by Tracy Rohland
Many people are concerned about their intake of saturated fats from vegetarian foods such as nuts and seeds, coconuts, and avocados. While it is true that a high intake of saturated fat is linked to increased risk of heart disease and arteriosclerosis, it is important to understand that there is a difference between saturated fats from animal sources versus saturated fats from vegetable sources.
Vegetable fats are always a better choice than animal fats because they usually also contain poly and mono-unsaturated fats which help lower LDL (bad cholesterol). Fatty acid-rich vegetables also contain fiber and phytonutrients (nutrients only found in plants). Nuts and seeds are rich in protein as well as vitamins and minerals such as iron, magnesium, copper, zinc, selenium, phosphorous and potassium. They are also a good source of anti-oxidants. In general, including some fat in a meal helps a person to feel satiated and thereby avoid overeating. Best of all, because cholesterol is only found in animal products, plant-based foods contain absolutely no cholesterol.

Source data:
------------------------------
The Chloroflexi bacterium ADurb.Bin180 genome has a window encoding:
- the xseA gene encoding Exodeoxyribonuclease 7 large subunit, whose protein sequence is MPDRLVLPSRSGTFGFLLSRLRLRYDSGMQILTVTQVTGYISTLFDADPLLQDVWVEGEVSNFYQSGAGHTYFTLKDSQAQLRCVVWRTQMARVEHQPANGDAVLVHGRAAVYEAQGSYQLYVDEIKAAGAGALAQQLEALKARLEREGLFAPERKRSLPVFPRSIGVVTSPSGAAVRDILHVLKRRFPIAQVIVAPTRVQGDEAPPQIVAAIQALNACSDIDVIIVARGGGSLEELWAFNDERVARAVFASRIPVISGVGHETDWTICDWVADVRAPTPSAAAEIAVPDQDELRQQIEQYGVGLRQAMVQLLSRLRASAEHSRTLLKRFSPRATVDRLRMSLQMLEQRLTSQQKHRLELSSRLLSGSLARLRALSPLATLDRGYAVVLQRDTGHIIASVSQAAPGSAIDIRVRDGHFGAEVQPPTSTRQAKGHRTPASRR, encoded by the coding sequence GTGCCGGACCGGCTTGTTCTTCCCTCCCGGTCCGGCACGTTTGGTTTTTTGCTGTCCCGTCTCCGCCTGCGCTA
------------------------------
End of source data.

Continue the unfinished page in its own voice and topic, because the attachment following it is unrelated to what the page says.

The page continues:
Tropical oils such as Coconut and Palm oil have been used in natural medicine for healthy immune system, the thyroid, and the heart. Coconut oil also has been used to stabilize blood sugar levels and help prevent symptoms of hypoglycemia.
Avoiding excess amounts of any saturated fat is a good practice, but remember that some saturated fat is critical for maintaining health. Saturated fats from plant sources are a key component to a healthy lifestyle.
- See this article for more information on Medium Chain Fatty Acids: http://www.coconutoil.com/Dayrit%20Cardiology.pdf